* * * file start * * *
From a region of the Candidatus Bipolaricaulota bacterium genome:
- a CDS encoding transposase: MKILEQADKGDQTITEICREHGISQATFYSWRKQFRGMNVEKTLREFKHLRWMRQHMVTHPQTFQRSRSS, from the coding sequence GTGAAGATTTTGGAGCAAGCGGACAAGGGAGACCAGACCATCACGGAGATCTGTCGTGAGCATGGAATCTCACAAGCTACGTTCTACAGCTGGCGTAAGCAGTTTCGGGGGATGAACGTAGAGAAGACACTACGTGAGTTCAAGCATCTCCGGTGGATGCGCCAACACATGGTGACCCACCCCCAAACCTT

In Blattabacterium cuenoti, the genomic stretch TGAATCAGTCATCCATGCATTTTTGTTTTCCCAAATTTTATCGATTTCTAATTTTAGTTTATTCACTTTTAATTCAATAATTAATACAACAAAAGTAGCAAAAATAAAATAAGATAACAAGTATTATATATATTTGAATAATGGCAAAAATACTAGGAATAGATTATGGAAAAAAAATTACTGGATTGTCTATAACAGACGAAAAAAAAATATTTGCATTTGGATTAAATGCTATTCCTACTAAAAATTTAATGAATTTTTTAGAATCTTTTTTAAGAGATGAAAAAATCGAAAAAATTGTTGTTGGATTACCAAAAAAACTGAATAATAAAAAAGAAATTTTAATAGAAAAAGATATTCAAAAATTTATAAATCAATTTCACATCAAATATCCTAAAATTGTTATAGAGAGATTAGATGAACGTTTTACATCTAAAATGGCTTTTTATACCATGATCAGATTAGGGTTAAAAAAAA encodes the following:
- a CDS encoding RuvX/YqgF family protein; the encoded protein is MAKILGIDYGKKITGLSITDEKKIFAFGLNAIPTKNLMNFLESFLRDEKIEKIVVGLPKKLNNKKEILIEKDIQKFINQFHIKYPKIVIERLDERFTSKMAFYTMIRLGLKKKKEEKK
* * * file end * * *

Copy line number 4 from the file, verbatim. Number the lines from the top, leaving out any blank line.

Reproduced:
- a CDS encoding RuvX/YqgF family protein; the encoded protein is MAKILGIDYGKKITGLSITDEKKIFAFGLNAIPTKNLMNFLESFLRDEKIEKIVVGLPKKLNNKKEILIEKDIQKFINQFHIKYPKIVIERLDERFTSKMAFYTMIRLGLKKKKEEKK